While sophisticated glass cockpits are currently the norm in the modern aviation industry, in the real world, most airplanes still rely on the traditional round-dial panels with gyroscopes spun by vacuum pumps that either blow or suck air from the instruments. Vacuum pumps, also referred to as pressure pumps, come in a wide variety of designs. However, they have one thing in common – they are used to power vital gyroscopic instruments and accessories.
Most aircraft operators only seem to pay attention to the vacuum pumps in their airplanes when they fail. Unless you have a low vacuum indicator light on your panel, you may not even realize that your vacuum pump is not working; this can have disastrous consequences. In the 80s, a sequence of loss-of-control accidents was more or less blamed on in-flight failures of vacuum pumps. It was at this point that close attention was paid to this previously neglected accessory, and a lot of effort went into improving efficiency and reliability. From what we can tell, these efforts have been hugely successful.
The main point to remember is that when a vacuum pump fails, it’s almost always during flight. As an aircraft operator, it’s important to know how a vacuum pump works and what you can do to improve its efficiency, as well as extend its life.
Vacuum pumps were invented in the late ‘30s. Before their invention, gyroscopes were powered by suction from a venturi connected to one end of the fuselage. This meant that the gyroscope didn’t begin running up until a few minutes into the takeoff roll, making low-altitude ascent and descent quite difficult. A vacuum pump fixed this issue by providing more suction power.
The very first vacuum pumps were ‘wet,’ meaning the interface between the pump’s stator (interior of the metal housing) and the carbon vanes was lubricated with oil.
Wet pumps were proven to be durable, typically lasting through the engine’s TBO. However, they had a few downsides. Wet pumps were quite costly, constantly dumping oil overboard, leaving a mark on the aircraft’s belly. This meant that wet pumps were very messy, and some aircraft operators had to invest in additional accessories to reduce the amount of oil dumped by these pumps.
Dry pumps debuted three decades after the first aviation vacuum pumps were invented. They immediately and effectively replaced wet pumps because they were lighter and cheaper to produce. Dry pumps were made using graphite vanes that offered lubrication by gradually erasing themselves and leaving a thin layer of dust between the stator and vanes.
The downside of this design is that the vanes, which are held against the stator by inertia, will eventually wear down until they are too thin to remain in place. The vanes will then break into pieces that can spread to other parts of the pump, causing catastrophic failure.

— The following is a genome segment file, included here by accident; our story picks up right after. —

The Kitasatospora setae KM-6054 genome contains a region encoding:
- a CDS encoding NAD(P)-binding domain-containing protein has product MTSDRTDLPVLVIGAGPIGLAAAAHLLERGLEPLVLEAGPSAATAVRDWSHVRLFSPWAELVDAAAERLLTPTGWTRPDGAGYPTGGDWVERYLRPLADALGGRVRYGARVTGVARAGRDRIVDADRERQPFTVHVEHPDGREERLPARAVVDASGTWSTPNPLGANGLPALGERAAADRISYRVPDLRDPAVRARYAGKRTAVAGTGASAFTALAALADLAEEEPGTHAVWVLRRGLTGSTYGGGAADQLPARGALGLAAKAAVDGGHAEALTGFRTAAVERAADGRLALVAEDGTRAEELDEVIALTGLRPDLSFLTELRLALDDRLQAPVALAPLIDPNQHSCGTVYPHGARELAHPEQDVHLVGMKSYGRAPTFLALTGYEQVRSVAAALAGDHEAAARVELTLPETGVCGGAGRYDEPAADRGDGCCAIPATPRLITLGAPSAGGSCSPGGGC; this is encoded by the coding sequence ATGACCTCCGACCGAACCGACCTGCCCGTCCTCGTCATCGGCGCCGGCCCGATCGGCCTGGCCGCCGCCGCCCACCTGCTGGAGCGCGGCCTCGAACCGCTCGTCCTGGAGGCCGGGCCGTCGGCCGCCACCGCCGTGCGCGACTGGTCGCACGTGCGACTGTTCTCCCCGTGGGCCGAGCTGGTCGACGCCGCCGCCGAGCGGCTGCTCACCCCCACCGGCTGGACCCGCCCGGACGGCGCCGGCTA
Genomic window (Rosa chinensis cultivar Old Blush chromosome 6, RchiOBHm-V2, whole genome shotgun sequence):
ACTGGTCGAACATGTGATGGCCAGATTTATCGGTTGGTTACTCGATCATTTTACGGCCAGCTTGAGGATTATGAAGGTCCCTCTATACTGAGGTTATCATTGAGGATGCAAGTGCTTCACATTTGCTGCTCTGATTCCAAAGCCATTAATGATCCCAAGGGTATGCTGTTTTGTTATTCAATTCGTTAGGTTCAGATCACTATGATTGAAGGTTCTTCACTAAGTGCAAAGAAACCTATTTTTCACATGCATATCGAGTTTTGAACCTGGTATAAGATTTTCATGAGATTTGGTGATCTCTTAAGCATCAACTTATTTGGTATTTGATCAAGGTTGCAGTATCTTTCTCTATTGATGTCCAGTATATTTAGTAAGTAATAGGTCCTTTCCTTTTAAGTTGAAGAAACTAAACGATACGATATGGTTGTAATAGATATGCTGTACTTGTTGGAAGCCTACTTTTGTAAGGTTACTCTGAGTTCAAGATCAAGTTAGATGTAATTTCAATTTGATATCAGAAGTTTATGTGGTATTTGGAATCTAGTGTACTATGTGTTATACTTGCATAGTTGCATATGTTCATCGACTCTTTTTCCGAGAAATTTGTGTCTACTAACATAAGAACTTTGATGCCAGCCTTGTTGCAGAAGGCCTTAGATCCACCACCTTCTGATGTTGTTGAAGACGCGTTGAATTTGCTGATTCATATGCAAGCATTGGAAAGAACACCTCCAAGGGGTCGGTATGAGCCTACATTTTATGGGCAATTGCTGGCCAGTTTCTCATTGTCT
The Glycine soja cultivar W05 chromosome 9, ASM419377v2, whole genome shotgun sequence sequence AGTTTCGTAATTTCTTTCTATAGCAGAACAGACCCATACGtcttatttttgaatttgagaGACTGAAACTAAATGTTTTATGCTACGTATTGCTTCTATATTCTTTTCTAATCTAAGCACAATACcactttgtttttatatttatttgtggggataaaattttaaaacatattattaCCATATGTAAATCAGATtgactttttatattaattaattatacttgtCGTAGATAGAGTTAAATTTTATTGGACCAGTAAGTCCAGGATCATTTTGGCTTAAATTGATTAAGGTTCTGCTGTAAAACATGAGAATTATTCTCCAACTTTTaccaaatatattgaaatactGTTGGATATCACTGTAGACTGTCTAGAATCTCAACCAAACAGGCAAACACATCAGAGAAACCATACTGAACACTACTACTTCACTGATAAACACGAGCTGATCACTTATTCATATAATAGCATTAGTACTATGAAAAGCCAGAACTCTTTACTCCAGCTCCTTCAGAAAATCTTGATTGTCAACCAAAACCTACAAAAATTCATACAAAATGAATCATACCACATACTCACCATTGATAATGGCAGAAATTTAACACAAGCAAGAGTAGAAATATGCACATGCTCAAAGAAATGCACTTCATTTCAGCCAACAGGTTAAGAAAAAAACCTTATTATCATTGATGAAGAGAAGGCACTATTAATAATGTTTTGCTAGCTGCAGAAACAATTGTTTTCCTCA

Because of the nature of the design, there is no way to know if the vanes have worn out because pressure does not drop as the vanes wear.
How Vacuum Pumps Work
Vacuum pumps are still used in many piston-powered airplanes, providing crucial energy for proper functioning flight instruments, like directional gyroscopes and altitude indicators. Even newer airplanes that come with glass panels may use a vacuum pump as a power source for backup instruments. It is highly likely that you have flown in an airplane that makes use of a vacuum pump.
Currently, vacuum pumps are used to power backup instruments in modern airplanes. This means that they rarely get serviced or replaced when they become faulty. All aircraft systems require service and component replacement at regular intervals for optimal performance and safety. This also applies to vacuum pumps which can sometimes be impossible to inspect without taking the aircraft apart. Ignoring the vacuum pump until it fails could lead to disaster, or at least significant inconvenience and costly repairs.
Vacuum Pump Components
A typical aviation vacuum pump system consists of the accessories and instruments powered by the pump, filters, a regulator, an engine-driven rotary-vane pump, tubing, and hoses to connect everything. Essentially, the pump forms a vacuum on one of the systems, sucking air through the system and spinning the rotating wheel with integral cups that spin when there is adequate pressure. The rotational speed of the gyros is determined by the quantity of vacuum supplied to the accessories.
A vacuum pump can be installed to create a vacuum or provide pressure to run gyroscope instruments and accessories like the altitude or heading indicator. When other gadgets, such as inflatable door seals, autopilot servos, and/or pneumatic deicing boots are also aboard the airplane, the pump is usually installed as a pressure system. Piston twins typically have one vacuum pump on each engine, with associated gauging, valves, and filters providing redundancy.